Federal agents spied on the widow of Martin Luther King Jr. for several years after his assassination in 1968, according to newly released documents that reveal the FBI worried about her following in the footsteps of the slain civil rights icon.

Coretta Scott King might try to tie "the anti-Vietnam movement to the civil rights movement" according to some of the nearly 500 pages of intelligence files, which go on to show how the FBI trailed King at public appearances and kept close tabs on her travel.

The documents were obtained by Houston television station KHOU in a story published Thursday. Coretta Scott King died in January 2006. She was 78.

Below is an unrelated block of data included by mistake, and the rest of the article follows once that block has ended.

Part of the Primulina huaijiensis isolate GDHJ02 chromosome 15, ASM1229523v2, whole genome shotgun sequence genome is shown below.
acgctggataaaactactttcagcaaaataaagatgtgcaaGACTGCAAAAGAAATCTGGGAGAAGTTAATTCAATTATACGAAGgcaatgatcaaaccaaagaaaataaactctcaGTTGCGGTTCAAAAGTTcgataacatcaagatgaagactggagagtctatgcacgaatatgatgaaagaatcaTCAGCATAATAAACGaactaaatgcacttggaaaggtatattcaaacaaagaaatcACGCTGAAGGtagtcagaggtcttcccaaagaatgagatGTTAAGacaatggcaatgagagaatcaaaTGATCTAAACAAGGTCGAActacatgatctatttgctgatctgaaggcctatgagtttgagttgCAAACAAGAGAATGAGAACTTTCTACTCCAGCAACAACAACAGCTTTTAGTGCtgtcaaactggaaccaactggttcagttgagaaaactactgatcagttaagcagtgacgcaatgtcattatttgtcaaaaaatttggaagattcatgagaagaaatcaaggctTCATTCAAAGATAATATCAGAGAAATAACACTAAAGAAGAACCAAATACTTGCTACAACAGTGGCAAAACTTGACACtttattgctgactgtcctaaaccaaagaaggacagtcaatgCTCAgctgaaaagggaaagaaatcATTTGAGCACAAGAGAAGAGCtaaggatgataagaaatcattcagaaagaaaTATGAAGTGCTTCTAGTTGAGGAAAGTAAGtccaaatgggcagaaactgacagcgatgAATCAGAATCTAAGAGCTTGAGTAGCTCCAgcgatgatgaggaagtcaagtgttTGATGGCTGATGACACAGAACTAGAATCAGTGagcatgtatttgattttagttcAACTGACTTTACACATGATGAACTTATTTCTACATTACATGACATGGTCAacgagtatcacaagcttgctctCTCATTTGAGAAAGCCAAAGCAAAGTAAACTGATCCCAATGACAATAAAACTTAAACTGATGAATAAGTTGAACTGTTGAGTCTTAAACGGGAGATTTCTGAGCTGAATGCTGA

One memo shows that the FBI even read and reviewed King's 1969 book about her late husband. The entry made a point to say that her "selfless, magnanimous, decorous attitude is belied by ... (her) actual shrewd, calculating, businesslike activities."

The documents also focus on her relationship with Stanley Levison, who was a close adviser to Martin Luther King Jr. and a person the government long suspected was a communist.

There is also evidence that the Nixon administration and then-Secretary of State Henry Kissinger were kept informed of the FBI's surveillance.

Martin Luther King Jr.'s activities were long known to have been monitored by the federal government. News of intelligence gathering on famous Americans and war critics became so infamous that rules to curtail domestic spying were put in place in the 1970s.